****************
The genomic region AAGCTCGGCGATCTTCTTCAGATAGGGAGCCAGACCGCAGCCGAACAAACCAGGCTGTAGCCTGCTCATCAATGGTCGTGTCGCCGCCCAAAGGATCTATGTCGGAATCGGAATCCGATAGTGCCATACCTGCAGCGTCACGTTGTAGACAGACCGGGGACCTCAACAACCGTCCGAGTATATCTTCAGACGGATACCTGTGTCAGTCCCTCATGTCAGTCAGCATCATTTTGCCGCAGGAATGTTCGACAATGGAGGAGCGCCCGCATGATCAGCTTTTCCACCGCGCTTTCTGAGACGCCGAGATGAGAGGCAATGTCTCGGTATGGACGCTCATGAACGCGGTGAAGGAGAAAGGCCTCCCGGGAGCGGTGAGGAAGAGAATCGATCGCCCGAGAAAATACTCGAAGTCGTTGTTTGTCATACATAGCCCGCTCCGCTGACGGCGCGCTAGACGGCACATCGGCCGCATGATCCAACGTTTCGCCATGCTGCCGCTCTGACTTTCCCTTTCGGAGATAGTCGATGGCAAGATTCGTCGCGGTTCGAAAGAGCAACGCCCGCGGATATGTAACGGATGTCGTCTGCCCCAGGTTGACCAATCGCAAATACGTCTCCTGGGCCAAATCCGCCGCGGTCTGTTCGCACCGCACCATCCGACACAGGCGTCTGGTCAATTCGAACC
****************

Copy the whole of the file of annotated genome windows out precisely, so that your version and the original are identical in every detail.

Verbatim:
The genomic region AAGCTCGGCGATCTTCTTCAGATAGGGAGCCAGACCGCAGCCGAACAAACCAGGCTGTAGCCTGCTCATCAATGGTCGTGTCGCCGCCCAAAGGATCTATGTCGGAATCGGAATCCGATAGTGCCATACCTGCAGCGTCACGTTGTAGACAGACCGGGGACCTCAACAACCGTCCGAGTATATCTTCAGACGGATACCTGTGTCAGTCCCTCATGTCAGTCAGCATCATTTTGCCGCAGGAATGTTCGACAATGGAGGAGCGCCCGCATGATCAGCTTTTCCACCGCGCTTTCTGAGACGCCGAGATGAGAGGCAATGTCTCGGTATGGACGCTCATGAACGCGGTGAAGGAGAAAGGCCTCCCGGGAGCGGTGAGGAAGAGAATCGATCGCCCGAGAAAATACTCGAAGTCGTTGTTTGTCATACATAGCCCGCTCCGCTGACGGCGCGCTAGACGGCACATCGGCCGCATGATCCAACGTTTCGCCATGCTGCCGCTCTGACTTTCCCTTTCGGAGATAGTCGATGGCAAGATTCGTCGCGGTTCGAAAGAGCAACGCCCGCGGATATGTAACGGATGTCGTCTGCCCCAGGTTGACCAATCGCAAATACGTCTCCTGGGCCAAATCCGCCGCGGTCTGTTCGCACCGCACCATCCGACACAGGCGTCTGGTCAATTCGAACC